Eliza Tinsley, an agricultural equipment components maker, has become the first company to warn that it may have to wind up one of its pension funds due to the fall in the value of the stock market.
The group yesterday said it would slash its dividend by a third in order to plug a £1m gap in the defined benefit fund created by the share-price slump.
Andrew Hall, chief executive of Tinsley, said winding up the fund "is one of several options" under consideration. Tinsley's shares fell 18 per pent to 36p.
The company is consulting 170 employees who are in the scheme over what they want to do, but is also establishing its legal position as to whether it can forcibly close the scheme.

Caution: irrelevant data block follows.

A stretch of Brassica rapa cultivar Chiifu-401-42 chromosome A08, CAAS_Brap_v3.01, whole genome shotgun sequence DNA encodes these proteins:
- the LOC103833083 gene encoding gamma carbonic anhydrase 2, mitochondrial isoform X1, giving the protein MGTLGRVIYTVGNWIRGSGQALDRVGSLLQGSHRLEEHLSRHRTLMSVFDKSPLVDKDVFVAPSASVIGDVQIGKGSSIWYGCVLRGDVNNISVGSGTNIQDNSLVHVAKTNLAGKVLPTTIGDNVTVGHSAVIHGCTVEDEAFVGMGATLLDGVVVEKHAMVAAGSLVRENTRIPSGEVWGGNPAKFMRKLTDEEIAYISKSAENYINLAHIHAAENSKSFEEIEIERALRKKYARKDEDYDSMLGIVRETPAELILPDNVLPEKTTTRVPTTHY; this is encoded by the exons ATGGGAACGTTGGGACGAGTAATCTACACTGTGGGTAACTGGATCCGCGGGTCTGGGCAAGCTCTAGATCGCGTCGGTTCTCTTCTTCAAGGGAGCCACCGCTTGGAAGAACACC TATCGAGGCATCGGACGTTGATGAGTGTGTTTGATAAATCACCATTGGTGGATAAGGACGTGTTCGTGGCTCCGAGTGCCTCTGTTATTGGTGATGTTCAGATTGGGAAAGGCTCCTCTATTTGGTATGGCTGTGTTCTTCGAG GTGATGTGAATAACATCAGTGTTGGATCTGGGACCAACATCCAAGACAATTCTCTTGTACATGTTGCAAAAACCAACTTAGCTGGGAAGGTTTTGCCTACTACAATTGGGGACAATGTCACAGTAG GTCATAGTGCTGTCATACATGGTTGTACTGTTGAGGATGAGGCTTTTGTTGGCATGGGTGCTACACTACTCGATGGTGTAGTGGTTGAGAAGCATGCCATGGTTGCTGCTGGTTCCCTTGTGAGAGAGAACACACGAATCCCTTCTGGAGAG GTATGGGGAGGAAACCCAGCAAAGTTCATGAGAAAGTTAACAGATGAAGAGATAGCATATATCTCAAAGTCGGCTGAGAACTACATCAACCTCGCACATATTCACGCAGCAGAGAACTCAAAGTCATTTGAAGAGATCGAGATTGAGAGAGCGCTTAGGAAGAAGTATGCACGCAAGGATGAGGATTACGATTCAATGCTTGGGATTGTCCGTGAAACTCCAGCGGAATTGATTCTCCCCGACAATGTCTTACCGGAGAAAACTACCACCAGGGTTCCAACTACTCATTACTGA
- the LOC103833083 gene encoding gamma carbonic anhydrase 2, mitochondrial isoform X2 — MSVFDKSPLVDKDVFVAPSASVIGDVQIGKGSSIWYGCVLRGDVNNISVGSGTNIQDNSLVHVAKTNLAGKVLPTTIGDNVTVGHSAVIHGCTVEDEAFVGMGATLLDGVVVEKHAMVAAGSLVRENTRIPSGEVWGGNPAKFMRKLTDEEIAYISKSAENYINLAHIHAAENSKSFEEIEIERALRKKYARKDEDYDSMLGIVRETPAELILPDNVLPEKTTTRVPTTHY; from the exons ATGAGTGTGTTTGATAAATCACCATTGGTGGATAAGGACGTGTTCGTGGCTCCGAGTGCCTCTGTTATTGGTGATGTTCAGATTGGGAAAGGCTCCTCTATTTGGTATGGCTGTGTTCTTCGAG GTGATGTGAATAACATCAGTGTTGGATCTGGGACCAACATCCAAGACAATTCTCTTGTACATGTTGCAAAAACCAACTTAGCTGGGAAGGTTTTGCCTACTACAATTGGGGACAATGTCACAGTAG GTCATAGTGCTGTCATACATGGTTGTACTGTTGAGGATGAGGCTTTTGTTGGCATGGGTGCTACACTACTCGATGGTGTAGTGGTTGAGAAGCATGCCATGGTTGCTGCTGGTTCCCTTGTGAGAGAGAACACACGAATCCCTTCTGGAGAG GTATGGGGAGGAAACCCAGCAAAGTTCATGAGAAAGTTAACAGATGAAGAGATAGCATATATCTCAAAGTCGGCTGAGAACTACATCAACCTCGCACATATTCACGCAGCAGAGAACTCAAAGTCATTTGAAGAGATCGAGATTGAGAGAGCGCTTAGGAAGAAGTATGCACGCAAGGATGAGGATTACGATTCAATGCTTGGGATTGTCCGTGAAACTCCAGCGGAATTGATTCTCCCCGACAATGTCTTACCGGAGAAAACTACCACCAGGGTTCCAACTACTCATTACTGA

It estimates that closure of the scheme would be a further £0.5m on top of the £1m needed to make up the shortfall in the value of underlying assets.
Tinsley's move is unlikely to be the last such warning. BT has already had to set aside £400m in extra contributions this year and most observers expect other pension schemes to be hit.
Tinsley's defined benefit scheme closed to new members in 1998. Most of its 1,700 workforce are in a separate defined contribution pension, which does not need to be boosted when the value of equities drops because the scheme makes no promise about the level of final payout.Reuse content